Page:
It's reasonable that a printer's capabilities (and limitations) in certain types of products will be determined by their equipment size, speed and binding capabilities. But your project may have contingencies that may not be the ideal fit for their partner network, manufacturers that handle the portions jobs they can't produce in their plant. This outsourcing is routinely done in printing with up to 3 or more additional vendors touching a job, adding time, money and varying degrees of quality control.
A good print manager is an independent agent that works for many printers and can effectively cut down the amount of outsourcing required by knowing the printers that match the job well and in the process, saving time and excessive vendor price markups for outside services they purchase. As a practice we are engaged with these operations on every project, but It's not uncommon that we might need to rely on our partners instead.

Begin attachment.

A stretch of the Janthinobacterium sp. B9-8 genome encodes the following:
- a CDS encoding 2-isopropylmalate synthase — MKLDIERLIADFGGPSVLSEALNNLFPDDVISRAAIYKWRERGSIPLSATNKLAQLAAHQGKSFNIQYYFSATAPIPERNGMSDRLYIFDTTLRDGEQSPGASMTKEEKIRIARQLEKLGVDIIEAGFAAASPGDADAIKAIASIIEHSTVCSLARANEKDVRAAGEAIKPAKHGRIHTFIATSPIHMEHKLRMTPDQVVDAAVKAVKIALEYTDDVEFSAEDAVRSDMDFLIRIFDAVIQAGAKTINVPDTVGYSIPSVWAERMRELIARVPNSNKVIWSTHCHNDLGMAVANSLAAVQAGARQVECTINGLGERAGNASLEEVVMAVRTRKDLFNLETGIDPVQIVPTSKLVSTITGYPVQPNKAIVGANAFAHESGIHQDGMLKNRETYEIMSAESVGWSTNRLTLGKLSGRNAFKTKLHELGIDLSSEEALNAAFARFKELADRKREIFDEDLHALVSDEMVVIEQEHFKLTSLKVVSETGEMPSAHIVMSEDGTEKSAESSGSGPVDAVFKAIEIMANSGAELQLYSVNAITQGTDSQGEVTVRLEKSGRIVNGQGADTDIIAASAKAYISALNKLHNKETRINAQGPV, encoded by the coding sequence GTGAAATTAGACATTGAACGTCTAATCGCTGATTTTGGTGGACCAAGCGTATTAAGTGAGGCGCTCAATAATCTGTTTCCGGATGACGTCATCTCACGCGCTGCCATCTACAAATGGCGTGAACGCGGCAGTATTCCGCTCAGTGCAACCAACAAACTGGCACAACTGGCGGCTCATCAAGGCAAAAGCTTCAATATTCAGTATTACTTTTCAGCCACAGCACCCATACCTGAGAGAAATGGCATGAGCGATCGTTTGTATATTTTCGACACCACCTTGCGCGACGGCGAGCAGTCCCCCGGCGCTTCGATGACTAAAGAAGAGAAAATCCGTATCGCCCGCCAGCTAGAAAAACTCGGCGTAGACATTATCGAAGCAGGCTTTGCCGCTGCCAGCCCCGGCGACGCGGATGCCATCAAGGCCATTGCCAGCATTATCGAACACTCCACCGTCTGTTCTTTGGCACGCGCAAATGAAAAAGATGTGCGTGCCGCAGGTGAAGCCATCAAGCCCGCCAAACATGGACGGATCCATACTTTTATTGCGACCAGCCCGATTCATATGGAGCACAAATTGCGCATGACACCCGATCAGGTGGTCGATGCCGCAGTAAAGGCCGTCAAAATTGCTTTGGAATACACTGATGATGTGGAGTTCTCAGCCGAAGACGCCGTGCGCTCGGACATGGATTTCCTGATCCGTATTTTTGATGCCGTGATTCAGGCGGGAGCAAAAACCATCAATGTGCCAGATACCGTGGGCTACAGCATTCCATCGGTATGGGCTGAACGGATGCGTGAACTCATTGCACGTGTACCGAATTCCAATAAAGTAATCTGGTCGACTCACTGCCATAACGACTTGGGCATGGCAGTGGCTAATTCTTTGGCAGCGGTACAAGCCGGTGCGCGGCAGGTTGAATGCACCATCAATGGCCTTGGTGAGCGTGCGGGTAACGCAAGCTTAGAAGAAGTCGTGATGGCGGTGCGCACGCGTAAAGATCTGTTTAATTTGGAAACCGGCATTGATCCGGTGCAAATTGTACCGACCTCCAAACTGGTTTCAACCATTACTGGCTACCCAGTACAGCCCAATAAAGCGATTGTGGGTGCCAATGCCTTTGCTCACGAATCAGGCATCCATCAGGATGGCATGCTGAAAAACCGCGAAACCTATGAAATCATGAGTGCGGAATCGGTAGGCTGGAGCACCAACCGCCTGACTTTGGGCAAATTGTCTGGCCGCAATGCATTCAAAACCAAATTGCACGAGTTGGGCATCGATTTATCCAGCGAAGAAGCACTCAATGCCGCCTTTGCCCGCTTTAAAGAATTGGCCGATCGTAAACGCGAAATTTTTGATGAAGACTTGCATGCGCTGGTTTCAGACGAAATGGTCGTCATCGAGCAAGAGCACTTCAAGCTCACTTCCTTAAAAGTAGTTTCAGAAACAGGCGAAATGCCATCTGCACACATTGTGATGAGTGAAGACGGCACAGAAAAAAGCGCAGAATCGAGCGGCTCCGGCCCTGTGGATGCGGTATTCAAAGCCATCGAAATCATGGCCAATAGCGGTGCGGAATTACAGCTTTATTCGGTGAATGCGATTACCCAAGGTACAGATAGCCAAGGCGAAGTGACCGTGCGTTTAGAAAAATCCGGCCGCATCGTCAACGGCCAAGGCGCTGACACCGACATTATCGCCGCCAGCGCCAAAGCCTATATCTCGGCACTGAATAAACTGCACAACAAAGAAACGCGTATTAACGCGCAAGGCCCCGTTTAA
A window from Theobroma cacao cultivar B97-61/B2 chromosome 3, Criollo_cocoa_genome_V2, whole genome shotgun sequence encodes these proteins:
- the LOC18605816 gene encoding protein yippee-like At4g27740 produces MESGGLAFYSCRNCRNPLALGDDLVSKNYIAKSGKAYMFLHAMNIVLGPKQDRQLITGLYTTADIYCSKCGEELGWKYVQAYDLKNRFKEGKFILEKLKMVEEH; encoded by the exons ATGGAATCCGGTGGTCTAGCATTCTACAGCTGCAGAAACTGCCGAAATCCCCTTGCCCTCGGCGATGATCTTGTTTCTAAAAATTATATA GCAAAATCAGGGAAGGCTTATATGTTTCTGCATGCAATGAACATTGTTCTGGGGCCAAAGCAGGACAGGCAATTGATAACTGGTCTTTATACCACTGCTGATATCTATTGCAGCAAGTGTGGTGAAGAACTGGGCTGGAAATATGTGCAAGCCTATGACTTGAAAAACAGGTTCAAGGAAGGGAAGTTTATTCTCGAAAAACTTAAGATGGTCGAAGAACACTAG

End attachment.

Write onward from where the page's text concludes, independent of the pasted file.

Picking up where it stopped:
The best print managers will have many years of industry experience and a client list and references that convey their credibility. They are responsible for every step of what, where, when, how, why. This means identifying a group of optimal producers, creating specifications, selecting paper, scheduling to an end date, showing proofs, troubleshooting, doing on-press approvals, inspecting finishing processes and monitoring mailing dates and critical distribution.
Print managers award substantial amounts of work to key printers, thus have the best ability to leverage timelines and costs to keep the client's project on schedule and on budget.
Seemingly small and early decisions on publication size, page counts, paper and finishing methods, while not impairing quality, can save clients thousands of dollars on a project. A good print management company adds to the client's bottom line.
-Jeff Franklin, Production Manager